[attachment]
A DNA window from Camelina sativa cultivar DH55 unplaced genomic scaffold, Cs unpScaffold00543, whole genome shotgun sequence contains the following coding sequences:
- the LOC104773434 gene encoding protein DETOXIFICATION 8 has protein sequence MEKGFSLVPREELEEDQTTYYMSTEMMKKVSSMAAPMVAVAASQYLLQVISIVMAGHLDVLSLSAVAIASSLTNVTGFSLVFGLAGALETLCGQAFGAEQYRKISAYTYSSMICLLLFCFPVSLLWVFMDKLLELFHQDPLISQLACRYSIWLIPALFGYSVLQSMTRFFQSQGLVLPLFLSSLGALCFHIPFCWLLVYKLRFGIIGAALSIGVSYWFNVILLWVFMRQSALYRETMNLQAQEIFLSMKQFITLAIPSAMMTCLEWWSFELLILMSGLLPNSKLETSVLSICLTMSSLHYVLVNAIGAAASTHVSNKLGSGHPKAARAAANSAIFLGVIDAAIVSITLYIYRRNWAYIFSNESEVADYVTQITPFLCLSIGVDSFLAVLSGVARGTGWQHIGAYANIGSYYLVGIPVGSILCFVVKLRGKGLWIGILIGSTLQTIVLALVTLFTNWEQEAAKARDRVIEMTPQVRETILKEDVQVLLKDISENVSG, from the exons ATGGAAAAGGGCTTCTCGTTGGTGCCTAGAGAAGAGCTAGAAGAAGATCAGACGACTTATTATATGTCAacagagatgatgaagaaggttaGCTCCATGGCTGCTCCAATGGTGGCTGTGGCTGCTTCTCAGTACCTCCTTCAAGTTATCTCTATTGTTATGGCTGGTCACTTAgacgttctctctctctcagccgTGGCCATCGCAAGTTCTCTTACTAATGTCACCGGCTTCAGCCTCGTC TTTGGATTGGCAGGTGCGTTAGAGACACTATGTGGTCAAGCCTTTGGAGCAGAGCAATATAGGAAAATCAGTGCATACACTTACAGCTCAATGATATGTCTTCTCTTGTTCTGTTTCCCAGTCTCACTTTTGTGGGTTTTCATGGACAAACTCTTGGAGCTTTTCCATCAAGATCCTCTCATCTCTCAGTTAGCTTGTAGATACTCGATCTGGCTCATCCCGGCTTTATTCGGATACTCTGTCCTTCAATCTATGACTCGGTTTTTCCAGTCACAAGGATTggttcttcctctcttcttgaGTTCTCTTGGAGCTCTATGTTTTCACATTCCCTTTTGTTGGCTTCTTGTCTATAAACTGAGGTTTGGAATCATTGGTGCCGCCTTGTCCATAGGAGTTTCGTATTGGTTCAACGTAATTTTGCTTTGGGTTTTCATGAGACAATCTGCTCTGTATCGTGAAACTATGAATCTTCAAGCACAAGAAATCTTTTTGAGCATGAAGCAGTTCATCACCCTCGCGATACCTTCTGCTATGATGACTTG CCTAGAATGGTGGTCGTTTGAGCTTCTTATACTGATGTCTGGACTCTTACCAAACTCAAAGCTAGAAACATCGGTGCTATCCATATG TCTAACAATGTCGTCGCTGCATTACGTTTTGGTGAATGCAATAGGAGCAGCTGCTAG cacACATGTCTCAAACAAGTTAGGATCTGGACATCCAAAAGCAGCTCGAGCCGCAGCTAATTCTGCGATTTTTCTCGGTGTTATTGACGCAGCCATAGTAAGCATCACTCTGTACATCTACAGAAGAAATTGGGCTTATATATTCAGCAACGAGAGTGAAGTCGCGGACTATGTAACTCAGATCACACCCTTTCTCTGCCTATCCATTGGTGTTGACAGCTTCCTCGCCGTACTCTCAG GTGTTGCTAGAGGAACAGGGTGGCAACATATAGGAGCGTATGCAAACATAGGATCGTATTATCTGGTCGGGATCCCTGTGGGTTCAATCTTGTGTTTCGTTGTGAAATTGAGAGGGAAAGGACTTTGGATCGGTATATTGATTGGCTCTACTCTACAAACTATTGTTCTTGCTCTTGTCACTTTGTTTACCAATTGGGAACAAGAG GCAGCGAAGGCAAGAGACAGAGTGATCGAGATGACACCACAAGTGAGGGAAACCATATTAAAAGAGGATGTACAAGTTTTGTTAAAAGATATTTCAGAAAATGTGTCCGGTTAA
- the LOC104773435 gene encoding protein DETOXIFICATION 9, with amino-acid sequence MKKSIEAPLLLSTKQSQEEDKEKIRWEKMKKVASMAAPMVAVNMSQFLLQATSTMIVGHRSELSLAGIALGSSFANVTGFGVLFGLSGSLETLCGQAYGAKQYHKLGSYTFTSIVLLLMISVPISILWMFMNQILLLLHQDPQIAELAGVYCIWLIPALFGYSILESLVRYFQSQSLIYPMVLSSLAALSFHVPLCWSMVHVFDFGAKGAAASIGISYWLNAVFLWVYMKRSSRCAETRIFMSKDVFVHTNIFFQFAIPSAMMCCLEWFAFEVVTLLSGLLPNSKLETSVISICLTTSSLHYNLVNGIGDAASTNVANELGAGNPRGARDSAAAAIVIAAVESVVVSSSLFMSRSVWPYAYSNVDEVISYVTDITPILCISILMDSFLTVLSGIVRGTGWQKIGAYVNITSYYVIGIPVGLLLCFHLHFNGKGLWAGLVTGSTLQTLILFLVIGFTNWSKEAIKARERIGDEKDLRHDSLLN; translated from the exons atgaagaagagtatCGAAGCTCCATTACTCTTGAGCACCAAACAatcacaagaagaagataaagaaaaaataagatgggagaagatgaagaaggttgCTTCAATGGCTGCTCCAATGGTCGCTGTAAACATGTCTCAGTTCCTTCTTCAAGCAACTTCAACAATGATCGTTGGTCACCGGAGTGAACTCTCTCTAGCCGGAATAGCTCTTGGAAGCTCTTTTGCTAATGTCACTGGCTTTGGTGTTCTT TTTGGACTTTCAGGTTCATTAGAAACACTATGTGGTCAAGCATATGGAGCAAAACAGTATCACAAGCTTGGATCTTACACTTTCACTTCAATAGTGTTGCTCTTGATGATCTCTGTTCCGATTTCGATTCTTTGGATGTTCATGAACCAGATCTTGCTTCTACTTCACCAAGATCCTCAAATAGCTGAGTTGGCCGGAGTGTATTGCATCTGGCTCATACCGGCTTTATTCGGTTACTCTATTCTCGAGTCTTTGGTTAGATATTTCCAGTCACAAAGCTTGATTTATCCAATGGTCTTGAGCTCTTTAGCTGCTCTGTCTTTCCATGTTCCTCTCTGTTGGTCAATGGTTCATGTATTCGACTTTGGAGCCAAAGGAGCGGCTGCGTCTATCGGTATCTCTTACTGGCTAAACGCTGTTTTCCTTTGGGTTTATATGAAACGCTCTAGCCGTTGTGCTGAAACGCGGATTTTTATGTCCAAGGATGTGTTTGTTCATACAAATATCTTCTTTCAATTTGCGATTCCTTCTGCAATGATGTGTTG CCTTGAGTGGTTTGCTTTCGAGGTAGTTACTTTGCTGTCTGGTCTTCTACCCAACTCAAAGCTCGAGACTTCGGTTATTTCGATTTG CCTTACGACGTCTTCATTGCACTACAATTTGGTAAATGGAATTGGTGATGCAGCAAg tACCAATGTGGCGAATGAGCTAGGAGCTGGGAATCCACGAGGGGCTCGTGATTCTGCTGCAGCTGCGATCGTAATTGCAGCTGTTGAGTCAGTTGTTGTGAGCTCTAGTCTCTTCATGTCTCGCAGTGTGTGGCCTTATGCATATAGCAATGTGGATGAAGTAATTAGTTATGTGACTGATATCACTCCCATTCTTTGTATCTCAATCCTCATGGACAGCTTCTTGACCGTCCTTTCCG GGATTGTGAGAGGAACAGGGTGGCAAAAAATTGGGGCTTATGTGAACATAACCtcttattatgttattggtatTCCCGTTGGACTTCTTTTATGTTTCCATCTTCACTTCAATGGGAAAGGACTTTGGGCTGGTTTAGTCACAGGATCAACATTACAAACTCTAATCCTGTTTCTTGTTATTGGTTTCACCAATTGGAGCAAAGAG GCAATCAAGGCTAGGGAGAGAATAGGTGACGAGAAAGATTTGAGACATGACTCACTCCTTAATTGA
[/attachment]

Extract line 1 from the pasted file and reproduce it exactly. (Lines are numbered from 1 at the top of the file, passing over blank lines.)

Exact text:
A DNA window from Camelina sativa cultivar DH55 unplaced genomic scaffold, Cs unpScaffold00543, whole genome shotgun sequence contains the following coding sequences: